Facebook stops facial recognition software
Facebook stops facial recognition software

Meta (formerly Facebook) has abandoned its facial recognition feature after a long battle for privacy. Meta said this change will be rolled out in the coming weeks.

As part of this, the company has stopped using facial recognition algorithms to distinguish people in photos and videos, and removed facial recognition models for recognition.

Jerome Bisenti, Vice President of Meta AI, said the change is part of a company-wide initiative to reduce the use of facial recognition in its products.

The move came after a lawsuit alleging that Facebook's tagging technology violated Illinois' biometric privacy law. This resulted in a $650 million settlement in February.

The company previously restricted facial recognition and made it a subscription feature in 2019.

In the future, we will continue to view facial recognition technology as a powerful tool, Bisenti wrote, pointing to features such as facial authentication.

"However, the many specific cases in which facial recognition is useful must be weighed against the growing concerns about the general use of the technology," he added.

Bisenti noted that regulatory authorities do not yet have to draft comprehensive regulations on data protection through facial recognition. Given the ongoing uncertainty, the company believes it is appropriate to limit facial recognition to a limited number of use cases.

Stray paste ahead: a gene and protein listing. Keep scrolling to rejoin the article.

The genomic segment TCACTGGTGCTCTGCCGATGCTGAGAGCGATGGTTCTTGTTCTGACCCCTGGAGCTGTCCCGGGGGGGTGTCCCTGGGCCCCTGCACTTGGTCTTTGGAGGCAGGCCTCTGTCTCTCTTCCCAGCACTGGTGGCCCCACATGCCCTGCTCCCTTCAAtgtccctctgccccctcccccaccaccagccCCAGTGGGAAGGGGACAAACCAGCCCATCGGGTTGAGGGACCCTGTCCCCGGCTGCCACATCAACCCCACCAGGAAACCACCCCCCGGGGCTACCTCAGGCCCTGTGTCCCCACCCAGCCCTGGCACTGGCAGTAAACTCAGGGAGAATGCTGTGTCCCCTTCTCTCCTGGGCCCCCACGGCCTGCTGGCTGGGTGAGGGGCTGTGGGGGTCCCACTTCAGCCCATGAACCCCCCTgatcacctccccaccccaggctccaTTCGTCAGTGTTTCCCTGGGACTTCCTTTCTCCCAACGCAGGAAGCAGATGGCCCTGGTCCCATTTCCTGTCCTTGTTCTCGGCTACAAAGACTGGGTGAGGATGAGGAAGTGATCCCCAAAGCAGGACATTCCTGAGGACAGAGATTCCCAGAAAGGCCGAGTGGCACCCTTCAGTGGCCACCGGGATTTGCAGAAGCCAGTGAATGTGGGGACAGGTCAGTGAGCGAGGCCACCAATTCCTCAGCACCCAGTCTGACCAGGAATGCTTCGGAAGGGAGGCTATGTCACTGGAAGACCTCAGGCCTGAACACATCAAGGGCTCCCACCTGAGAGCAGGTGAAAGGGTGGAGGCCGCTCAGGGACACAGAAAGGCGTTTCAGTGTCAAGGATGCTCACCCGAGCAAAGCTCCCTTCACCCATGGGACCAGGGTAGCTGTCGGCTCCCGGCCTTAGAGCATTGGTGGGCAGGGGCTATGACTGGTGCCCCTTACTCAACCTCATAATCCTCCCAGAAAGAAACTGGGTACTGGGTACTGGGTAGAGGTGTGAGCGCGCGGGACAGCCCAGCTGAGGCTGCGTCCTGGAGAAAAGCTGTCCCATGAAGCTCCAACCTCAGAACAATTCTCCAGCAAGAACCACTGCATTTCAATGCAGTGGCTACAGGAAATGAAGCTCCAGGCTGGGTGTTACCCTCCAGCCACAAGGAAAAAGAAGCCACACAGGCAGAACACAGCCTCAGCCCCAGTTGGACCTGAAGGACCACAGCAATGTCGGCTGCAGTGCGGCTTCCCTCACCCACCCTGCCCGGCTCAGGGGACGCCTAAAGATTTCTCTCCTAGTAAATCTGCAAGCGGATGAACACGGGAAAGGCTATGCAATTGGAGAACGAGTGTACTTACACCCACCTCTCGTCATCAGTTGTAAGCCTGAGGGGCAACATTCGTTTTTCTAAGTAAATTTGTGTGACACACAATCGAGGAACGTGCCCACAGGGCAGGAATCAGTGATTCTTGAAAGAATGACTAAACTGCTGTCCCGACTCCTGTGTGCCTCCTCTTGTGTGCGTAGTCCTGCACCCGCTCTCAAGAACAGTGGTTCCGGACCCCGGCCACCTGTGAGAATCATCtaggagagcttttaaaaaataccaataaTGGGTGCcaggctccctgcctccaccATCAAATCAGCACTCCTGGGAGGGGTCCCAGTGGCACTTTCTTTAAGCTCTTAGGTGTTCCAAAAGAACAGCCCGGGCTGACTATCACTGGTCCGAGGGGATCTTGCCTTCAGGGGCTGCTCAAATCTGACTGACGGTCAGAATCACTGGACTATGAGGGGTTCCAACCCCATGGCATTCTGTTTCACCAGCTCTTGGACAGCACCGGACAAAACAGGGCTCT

According to Bisenti, more than a third of daily active Facebook users choose to check face recognition.

As part of the upcoming changes, more than a billion facial recognition accounts have been deleted. Facebook's automatic alt text system for blind users does not call up names while analyzing and synthesizing media.

When it appears in photos and videos posted by others, it no longer suggests people to tag photos or automatically notifies users.

Participation in the program since 2019

Facebook's move won't prevent independent companies like Clearview AI from using facial recognition algorithms trained on this data.

US law enforcement partners with Clearview AI and other facial recognition monitoring companies.

National or state data protection laws may be required to restrict the wider use of this technology.

By disabling features it has been using for years, Meta hopes to increase user confidence. This is in line with the desire to introduce virtual reality and augmented reality technologies that can threaten privacy.

Earlier this year, the company partnered with Ray-Ban to bring smart glasses with cameras to the market. It also gradually opens the 3D virtual world through the Meta VR headset.

These efforts require a certain level of trust from users and regulators. Not using facial recognition software is an easy way to build trust.

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